British CV production rises 30% in first half of 2015

Posted on: July 23, 2015

British commercial vehicle manufacturing grew by more than a quarter in the first six months of the year, according to figures released today by the Society of Motor Manufacturers and Traders (SMMT).

Almost 50,000 CVs were built between January and June – a 29.9% growth compared to the same period in 2014.

Growth has been fuelled by demand both in the UK and Europe, with production for the domestic market rising 31.6% and exports recording a 28.3% increase so far in 2015. June saw a particularly robust performance with nearly 10,000 CVs produced – a 54.5% rise.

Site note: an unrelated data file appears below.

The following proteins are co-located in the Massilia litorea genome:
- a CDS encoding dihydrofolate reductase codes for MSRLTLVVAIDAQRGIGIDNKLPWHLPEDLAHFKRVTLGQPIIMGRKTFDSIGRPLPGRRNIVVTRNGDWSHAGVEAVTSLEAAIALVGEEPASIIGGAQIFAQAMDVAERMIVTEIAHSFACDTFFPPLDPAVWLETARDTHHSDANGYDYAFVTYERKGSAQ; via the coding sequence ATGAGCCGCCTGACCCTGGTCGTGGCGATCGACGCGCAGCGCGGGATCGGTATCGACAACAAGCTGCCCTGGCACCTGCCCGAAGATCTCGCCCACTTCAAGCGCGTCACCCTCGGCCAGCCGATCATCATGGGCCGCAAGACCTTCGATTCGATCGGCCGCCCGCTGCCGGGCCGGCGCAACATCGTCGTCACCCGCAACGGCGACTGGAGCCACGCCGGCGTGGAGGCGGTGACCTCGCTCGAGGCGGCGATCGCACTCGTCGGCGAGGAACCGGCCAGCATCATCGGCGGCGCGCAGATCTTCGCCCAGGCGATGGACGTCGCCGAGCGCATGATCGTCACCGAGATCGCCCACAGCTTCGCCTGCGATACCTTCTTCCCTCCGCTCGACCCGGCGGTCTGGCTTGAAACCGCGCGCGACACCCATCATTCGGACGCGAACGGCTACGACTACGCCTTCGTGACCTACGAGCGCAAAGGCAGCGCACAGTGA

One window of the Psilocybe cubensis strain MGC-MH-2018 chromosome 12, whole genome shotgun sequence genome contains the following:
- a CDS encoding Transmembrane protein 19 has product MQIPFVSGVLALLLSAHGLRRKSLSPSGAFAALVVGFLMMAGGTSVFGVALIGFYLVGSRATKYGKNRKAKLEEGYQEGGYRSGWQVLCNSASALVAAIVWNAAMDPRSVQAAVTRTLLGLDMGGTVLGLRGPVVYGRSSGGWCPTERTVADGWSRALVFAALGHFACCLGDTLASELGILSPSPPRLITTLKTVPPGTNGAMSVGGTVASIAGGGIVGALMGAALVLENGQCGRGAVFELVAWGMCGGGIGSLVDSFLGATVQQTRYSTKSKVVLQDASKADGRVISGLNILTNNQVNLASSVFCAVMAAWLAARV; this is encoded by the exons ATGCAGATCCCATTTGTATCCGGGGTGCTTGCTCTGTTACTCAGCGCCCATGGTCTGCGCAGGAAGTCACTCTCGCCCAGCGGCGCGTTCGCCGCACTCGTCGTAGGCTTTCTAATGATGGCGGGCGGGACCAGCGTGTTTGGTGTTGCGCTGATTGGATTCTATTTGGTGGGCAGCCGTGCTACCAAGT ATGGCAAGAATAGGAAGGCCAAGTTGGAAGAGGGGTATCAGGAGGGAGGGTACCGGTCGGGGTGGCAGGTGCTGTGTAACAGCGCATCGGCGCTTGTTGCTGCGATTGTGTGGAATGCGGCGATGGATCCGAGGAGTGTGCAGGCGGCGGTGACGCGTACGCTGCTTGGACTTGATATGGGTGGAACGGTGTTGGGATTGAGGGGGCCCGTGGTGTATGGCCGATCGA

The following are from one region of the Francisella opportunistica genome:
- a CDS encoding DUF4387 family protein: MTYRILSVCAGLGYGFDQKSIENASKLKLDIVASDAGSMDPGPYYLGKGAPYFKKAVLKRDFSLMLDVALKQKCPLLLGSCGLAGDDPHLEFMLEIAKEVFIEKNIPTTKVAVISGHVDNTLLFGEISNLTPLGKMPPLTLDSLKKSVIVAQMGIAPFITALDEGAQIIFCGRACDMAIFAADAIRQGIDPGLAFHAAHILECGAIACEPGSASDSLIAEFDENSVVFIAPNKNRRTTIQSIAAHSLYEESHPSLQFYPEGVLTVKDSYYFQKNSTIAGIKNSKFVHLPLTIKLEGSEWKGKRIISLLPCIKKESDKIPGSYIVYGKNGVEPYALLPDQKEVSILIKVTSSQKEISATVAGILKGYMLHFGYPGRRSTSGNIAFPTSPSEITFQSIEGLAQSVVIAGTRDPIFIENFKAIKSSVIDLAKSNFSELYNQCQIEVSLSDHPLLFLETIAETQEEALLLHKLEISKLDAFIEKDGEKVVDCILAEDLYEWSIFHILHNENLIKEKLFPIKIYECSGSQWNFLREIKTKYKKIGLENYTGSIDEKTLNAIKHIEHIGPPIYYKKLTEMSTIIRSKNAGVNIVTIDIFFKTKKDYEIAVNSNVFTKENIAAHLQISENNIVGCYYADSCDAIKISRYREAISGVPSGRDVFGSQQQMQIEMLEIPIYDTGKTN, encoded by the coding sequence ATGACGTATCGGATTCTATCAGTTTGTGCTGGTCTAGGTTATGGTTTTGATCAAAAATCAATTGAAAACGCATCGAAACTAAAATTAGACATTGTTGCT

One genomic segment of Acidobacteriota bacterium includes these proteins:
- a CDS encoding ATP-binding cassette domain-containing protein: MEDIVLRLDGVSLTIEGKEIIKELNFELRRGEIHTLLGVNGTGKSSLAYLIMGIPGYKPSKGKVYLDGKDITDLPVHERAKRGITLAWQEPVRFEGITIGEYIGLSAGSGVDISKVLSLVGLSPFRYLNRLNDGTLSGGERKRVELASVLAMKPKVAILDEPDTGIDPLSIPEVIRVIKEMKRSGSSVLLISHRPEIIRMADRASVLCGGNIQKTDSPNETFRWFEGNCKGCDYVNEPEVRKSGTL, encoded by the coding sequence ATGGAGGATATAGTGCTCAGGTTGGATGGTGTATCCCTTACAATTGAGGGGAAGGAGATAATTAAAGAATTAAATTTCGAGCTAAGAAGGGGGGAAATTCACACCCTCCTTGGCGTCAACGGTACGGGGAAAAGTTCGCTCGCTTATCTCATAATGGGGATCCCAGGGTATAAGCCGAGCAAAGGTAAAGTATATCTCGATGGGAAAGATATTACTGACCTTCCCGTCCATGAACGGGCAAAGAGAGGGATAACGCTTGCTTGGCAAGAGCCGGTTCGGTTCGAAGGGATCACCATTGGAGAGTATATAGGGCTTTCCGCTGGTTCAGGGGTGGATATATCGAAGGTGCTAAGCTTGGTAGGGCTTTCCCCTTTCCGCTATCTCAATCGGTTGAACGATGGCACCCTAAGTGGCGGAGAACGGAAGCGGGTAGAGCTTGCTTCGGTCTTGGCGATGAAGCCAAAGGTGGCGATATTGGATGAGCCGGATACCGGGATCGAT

“Today’s figures are encouraging for the sector, with demand for British-built vans, trucks and buses all on the rise,” said Mike Hawes, SMMT Chief Executive. “The UK commercial vehicle industry has experienced some turbulence in the recent past, with restructuring of some operations and changes to type approval affecting output. It is good to see the recovery continuing, and we are optimistic about the future with demand continuing to grow both in the UK and in Europe.”